Taxonomy and nomenclature[edit]

The species was first mentioned by French mycologist Roger Heim in 1956 based on material collected by American ethnomycologist R. Gordon Wasson in Paso de Cortés, on the slopes of Popocatépetl mountain in Mexico. Heim originally named the species as a variety of Psilocybe mexicana; limited to dried mushroom material for analysis, he only described the spores, which he explained were "relatively longer and narrower than that of Psilocybe mexicana".[2] A year later, Heim renamed the fungus Psilocybe aztecorum and officially described it, in addition to several other Mexican Psilocybe taxa.[3] Some of these mushrooms, including P. aztecorum, were illustrated in the popular American weekly magazine Life ("Seeking the Magic Mushroom"), in which Wasson recounted the psychedelic visions that he experienced during the divinatory rituals of the Mazatec people, thereby introducing psilocybin mushrooms to Western popular culture.[4]

In 1978, Mexican mycologist and Psilocybe specialist Gastón Guzmán emended the description of P. aztecorum to include the color variation of the cap resulting from its strongly hygrophanous nature, the mycenoid form, the rhizoids at the base of the stem, the lignicolous habitat, and the size of the spores—all features that he thought were either confused, or not sufficiently detailed, in Heim's original description.[5] In the same publication, Guzmán also characterized the variety P. aztecorum var. bonetii, distinguished from the main variety by its smaller spores.[5] He had originally described this variant as a separate species, Psilocybe bonetii, in 1970.[6] Further, Guzmán later published Psilocybe natarajanii, originally described by him from Tamil Nadu in southern India,[7] as a synonym of P. aztecorum var. bonetii;[8] this putative synonymy, however, is confirmed by neither MycoBank nor Index Fungorum.[9][10] Guzmán called the main variety P. aztecorum var. aztecorum; for this reason, the species authority is often cited as "P. aztecorum var. aztecorum R. Heim emend. Guzmán".[11][12]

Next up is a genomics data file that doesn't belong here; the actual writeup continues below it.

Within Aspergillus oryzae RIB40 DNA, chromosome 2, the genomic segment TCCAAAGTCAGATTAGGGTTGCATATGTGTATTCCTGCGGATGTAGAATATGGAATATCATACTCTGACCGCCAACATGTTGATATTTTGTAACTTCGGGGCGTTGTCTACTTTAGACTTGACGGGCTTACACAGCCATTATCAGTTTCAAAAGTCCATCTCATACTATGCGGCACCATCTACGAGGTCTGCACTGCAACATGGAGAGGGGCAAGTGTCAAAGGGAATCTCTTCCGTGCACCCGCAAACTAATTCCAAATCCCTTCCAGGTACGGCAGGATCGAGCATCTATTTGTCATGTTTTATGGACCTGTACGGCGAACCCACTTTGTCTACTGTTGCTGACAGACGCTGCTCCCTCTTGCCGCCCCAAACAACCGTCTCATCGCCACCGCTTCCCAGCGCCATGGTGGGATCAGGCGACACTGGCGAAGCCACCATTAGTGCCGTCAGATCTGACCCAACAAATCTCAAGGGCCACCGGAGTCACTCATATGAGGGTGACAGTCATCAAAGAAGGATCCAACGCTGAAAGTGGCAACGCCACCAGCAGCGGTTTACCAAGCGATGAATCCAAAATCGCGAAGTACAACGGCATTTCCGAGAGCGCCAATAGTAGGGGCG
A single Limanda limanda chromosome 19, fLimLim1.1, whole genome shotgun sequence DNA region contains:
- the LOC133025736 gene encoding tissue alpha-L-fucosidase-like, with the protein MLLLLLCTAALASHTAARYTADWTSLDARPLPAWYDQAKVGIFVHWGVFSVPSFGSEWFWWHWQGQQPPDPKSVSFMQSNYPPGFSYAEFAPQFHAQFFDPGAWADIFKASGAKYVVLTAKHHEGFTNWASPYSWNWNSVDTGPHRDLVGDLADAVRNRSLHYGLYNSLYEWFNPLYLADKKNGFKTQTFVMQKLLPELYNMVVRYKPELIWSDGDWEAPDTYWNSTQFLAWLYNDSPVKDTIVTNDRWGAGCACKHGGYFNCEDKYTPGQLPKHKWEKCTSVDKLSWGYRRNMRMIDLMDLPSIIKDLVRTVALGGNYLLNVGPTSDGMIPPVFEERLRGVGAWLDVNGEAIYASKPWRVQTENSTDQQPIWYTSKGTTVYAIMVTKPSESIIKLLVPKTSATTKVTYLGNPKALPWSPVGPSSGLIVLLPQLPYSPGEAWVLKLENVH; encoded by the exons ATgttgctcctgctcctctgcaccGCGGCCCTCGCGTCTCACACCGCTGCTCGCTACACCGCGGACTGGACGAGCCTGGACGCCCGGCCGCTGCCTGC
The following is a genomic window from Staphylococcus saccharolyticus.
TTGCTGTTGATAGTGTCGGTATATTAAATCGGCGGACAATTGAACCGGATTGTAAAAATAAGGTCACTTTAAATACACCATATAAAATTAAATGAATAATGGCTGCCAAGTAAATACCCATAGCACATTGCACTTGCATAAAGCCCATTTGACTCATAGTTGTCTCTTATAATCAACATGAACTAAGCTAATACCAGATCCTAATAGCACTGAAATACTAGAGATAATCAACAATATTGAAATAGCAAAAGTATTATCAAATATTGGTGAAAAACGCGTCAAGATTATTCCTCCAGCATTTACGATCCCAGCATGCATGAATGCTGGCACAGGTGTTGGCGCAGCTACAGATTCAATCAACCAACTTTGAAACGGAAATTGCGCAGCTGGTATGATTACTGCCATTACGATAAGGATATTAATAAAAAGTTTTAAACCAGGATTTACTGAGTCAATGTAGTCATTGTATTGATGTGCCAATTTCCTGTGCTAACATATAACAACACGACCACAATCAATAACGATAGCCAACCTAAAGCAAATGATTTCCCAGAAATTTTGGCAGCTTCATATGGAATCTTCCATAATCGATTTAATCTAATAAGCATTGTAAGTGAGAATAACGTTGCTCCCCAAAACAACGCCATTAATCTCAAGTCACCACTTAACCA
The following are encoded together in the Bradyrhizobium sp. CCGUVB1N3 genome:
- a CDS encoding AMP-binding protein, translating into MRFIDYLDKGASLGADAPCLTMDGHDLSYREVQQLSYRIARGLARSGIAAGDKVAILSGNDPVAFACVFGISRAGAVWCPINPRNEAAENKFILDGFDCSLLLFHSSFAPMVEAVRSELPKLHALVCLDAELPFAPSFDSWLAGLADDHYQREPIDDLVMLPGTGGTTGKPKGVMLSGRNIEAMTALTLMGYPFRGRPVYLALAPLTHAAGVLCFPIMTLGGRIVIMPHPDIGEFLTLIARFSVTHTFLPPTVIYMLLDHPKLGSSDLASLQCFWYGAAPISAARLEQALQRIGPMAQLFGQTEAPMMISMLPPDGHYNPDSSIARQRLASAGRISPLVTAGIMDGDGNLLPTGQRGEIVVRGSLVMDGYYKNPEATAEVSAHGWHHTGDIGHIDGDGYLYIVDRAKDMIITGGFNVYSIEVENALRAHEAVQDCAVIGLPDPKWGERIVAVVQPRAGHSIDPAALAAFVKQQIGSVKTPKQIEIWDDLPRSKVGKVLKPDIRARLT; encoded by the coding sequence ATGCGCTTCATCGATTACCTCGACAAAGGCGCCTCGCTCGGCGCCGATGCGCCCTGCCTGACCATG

Psilocybe aztecorum is the type species of Guzmán's section Aztecorum, a group of bluing (i.e., psilocybin-containing) Psilocybe mushrooms characterized by having a strongly hygrophanous cap that dries to brown or brownish white when dry; spores that appear asymmetrical when seen in side view; and pleurocystidia that, when present, are hyaline (translucent). Other species classified in section Aztecorum are P. baeocystis and P. quebecensis.[1]